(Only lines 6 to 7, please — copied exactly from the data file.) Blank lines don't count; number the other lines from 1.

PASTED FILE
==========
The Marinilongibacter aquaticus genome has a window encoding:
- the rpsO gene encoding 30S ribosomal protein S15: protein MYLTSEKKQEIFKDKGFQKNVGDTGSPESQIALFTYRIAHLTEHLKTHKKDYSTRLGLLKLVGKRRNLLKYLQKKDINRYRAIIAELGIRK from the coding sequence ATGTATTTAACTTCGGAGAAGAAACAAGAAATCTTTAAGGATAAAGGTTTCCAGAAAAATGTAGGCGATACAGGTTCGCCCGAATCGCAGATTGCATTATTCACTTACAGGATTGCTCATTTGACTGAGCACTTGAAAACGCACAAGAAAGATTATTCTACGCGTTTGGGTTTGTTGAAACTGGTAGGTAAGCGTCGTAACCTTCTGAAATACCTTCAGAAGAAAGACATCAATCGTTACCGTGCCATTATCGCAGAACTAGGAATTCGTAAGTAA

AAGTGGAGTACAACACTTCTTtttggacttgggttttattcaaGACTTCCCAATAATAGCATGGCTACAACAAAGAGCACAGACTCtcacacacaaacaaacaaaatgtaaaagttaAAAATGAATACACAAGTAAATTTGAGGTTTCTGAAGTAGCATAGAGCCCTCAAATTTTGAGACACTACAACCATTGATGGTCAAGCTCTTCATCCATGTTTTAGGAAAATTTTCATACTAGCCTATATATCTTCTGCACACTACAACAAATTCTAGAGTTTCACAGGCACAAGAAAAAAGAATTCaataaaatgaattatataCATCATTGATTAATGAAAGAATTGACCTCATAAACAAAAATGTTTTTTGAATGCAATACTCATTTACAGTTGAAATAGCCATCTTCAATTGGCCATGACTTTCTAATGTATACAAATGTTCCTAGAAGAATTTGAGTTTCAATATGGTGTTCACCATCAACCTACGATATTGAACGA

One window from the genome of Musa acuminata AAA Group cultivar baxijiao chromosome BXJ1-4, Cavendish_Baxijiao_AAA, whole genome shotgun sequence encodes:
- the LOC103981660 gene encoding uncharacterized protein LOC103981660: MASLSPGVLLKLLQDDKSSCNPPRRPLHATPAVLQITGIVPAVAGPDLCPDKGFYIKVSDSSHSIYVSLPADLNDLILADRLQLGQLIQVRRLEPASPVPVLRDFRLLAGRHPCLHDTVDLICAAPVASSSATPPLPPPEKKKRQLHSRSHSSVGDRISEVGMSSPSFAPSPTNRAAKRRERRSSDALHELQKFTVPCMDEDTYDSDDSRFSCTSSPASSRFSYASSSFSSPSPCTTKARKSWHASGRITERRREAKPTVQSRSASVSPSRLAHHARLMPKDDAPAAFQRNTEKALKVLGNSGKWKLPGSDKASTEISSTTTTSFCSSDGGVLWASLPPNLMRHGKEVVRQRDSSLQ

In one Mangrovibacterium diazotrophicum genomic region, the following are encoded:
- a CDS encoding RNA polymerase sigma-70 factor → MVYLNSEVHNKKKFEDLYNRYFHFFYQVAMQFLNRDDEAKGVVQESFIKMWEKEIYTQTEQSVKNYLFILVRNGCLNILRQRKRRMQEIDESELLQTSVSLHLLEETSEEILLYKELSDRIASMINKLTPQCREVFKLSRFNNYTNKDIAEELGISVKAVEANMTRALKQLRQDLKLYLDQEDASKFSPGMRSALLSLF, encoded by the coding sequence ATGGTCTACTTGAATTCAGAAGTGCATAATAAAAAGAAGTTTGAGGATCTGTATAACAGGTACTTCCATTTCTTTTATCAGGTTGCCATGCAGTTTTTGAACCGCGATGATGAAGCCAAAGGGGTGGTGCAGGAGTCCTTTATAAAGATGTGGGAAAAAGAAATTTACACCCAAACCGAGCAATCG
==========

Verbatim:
In one Mangrovibacterium diazotrophicum genomic region, the following are encoded:
- a CDS encoding RNA polymerase sigma-70 factor → MVYLNSEVHNKKKFEDLYNRYFHFFYQVAMQFLNRDDEAKGVVQESFIKMWEKEIYTQTEQSVKNYLFILVRNGCLNILRQRKRRMQEIDESELLQTSVSLHLLEETSEEILLYKELSDRIASMINKLTPQCREVFKLSRFNNYTNKDIAEELGISVKAVEANMTRALKQLRQDLKLYLDQEDASKFSPGMRSALLSLF, encoded by the coding sequence ATGGTCTACTTGAATTCAGAAGTGCATAATAAAAAGAAGTTTGAGGATCTGTATAACAGGTACTTCCATTTCTTTTATCAGGTTGCCATGCAGTTTTTGAACCGCGATGATGAAGCCAAAGGGGTGGTGCAGGAGTCCTTTATAAAGATGTGGGAAAAAGAAATTTACACCCAAACCGAGCAATCG